It is true we live not in a heathen country, among lewd and barbarous superstitions: the land where our lot is cast, is honoured with the Christian name, and professes the religion of Jesus; yet, let me tell you, infidelity is a growing temptation of this age; the gospel of Christ hath plentiful ridicule thrown upon it, by many of our neighbours that go under the name of Christians; and we may sometimes be called to put on courage for the, defence of the gospel.
But, besides this, there are many things occurring in the divine life, that require us to put on this holy fortitude of soul. The very nature of men is so corrupt and vicious, their hearts are so averse to the holy precepts of Christianity, the multitude of sinners is so exceeding great in every nation, even where the gospel is professed, the customs of this world are so contrary to the rules of the gospel, and the malice and rage of Satan, with his evil angels, is so constant and so violent against the religion and the name of Christ, that it is true, at all times (as well as in the primitive ages), “that all that will live godly in Christ Jesus shall suffer persecution;” 2 Tim. iii. 12. When we become soldiers of Christ, and resolve to be religious in good earnest, we must reckon upon enemies and oppositions, we must be prepared to “endure hardness,” chap. ii. ver. 3.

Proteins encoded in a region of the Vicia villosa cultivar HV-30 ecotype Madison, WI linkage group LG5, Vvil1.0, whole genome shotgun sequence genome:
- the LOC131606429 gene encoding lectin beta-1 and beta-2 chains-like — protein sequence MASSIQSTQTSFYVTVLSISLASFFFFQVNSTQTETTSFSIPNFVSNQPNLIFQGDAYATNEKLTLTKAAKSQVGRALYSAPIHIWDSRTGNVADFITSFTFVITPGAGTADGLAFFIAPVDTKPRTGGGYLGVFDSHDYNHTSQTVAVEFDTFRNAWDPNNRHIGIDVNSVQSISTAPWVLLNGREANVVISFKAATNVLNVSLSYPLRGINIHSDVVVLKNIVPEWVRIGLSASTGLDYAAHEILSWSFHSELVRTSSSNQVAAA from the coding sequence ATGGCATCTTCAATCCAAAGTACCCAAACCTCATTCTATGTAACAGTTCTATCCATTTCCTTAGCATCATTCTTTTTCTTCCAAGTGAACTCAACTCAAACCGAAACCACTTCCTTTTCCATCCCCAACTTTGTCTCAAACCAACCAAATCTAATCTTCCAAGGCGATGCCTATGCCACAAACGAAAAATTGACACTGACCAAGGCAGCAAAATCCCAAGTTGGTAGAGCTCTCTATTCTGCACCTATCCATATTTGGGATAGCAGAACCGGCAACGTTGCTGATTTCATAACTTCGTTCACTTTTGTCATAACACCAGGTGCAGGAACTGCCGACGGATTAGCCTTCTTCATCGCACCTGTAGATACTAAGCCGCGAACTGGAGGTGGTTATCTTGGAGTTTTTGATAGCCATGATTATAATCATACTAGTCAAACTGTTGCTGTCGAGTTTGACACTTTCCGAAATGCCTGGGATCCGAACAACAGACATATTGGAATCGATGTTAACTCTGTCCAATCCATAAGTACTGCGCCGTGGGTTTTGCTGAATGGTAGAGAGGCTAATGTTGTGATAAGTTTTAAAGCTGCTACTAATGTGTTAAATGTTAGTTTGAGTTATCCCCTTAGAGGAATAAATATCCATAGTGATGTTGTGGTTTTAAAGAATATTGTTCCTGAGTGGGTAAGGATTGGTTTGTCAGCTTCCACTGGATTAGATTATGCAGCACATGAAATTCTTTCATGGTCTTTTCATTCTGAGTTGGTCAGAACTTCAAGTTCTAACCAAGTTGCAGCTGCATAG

Our business, therefore, is to seek for a spirit of power and holy fortitude, that we may be void of fear in the profession of our faith, and in the practice of our daily duties. Not the Corinthians only, but we also, must “watch and stand fast in the faith; we must quit ourselves like men, and be strong.” If we are affrighted at the sound of every reproach, or terrified by the fierce opposition of a wicked world, we shall be in danger of turning back from the paths of Christianity, and of losing the heavenly prize. Such doctrines and such practices as the gospel teaches, require the professors of them to be bold and valiant.
National Aviation Day.
Wright Flier—First Flight.
OH! I have slipped the surly bonds of earth,
And danced the skies on laughter-silvered wings;
Sunward I’ve climbed, and joined the tumbling mirth
Of sun-split clouds, —and done a hundred things
You have not dreamed of —Wheeled and soared and swung
High in the sunlit silence. Hov’ring there
I’ve chased the shouting wind along, and flung